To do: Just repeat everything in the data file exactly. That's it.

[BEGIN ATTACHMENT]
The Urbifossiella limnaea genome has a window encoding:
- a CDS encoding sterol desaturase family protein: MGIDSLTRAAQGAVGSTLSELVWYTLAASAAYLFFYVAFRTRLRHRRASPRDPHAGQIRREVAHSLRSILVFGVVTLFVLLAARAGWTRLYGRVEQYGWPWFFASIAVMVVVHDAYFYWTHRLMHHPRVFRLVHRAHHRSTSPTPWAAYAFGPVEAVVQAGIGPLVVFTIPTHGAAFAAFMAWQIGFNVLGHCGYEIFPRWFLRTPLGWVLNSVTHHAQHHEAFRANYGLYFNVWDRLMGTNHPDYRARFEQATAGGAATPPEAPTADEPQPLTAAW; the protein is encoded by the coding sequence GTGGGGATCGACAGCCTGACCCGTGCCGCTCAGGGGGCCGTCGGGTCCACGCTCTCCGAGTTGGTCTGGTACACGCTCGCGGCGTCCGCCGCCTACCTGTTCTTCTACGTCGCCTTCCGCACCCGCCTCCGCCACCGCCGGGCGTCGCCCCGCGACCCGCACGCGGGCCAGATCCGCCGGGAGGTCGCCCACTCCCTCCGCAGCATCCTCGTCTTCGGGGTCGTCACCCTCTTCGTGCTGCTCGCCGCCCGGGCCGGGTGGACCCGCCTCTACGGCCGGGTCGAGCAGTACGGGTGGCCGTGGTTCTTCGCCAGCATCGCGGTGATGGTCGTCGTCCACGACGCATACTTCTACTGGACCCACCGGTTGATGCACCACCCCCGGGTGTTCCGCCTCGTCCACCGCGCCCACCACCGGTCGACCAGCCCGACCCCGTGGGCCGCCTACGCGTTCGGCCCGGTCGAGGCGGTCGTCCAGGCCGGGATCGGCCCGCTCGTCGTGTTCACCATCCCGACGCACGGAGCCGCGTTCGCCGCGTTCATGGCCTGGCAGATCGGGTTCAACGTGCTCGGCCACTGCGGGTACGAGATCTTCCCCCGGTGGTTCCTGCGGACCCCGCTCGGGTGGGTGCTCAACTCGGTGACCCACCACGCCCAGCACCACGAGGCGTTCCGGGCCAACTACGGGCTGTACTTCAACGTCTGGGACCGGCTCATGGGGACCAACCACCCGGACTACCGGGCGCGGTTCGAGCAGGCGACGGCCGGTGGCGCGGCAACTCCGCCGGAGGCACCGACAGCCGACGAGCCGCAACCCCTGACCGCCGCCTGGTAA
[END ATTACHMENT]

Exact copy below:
The Urbifossiella limnaea genome has a window encoding:
- a CDS encoding sterol desaturase family protein: MGIDSLTRAAQGAVGSTLSELVWYTLAASAAYLFFYVAFRTRLRHRRASPRDPHAGQIRREVAHSLRSILVFGVVTLFVLLAARAGWTRLYGRVEQYGWPWFFASIAVMVVVHDAYFYWTHRLMHHPRVFRLVHRAHHRSTSPTPWAAYAFGPVEAVVQAGIGPLVVFTIPTHGAAFAAFMAWQIGFNVLGHCGYEIFPRWFLRTPLGWVLNSVTHHAQHHEAFRANYGLYFNVWDRLMGTNHPDYRARFEQATAGGAATPPEAPTADEPQPLTAAW; the protein is encoded by the coding sequence GTGGGGATCGACAGCCTGACCCGTGCCGCTCAGGGGGCCGTCGGGTCCACGCTCTCCGAGTTGGTCTGGTACACGCTCGCGGCGTCCGCCGCCTACCTGTTCTTCTACGTCGCCTTCCGCACCCGCCTCCGCCACCGCCGGGCGTCGCCCCGCGACCCGCACGCGGGCCAGATCCGCCGGGAGGTCGCCCACTCCCTCCGCAGCATCCTCGTCTTCGGGGTCGTCACCCTCTTCGTGCTGCTCGCCGCCCGGGCCGGGTGGACCCGCCTCTACGGCCGGGTCGAGCAGTACGGGTGGCCGTGGTTCTTCGCCAGCATCGCGGTGATGGTCGTCGTCCACGACGCATACTTCTACTGGACCCACCGGTTGATGCACCACCCCCGGGTGTTCCGCCTCGTCCACCGCGCCCACCACCGGTCGACCAGCCCGACCCCGTGGGCCGCCTACGCGTTCGGCCCGGTCGAGGCGGTCGTCCAGGCCGGGATCGGCCCGCTCGTCGTGTTCACCATCCCGACGCACGGAGCCGCGTTCGCCGCGTTCATGGCCTGGCAGATCGGGTTCAACGTGCTCGGCCACTGCGGGTACGAGATCTTCCCCCGGTGGTTCCTGCGGACCCCGCTCGGGTGGGTGCTCAACTCGGTGACCCACCACGCCCAGCACCACGAGGCGTTCCGGGCCAACTACGGGCTGTACTTCAACGTCTGGGACCGGCTCATGGGGACCAACCACCCGGACTACCGGGCGCGGTTCGAGCAGGCGACGGCCGGTGGCGCGGCAACTCCGCCGGAGGCACCGACAGCCGACGAGCCGCAACCCCTGACCGCCGCCTGGTAA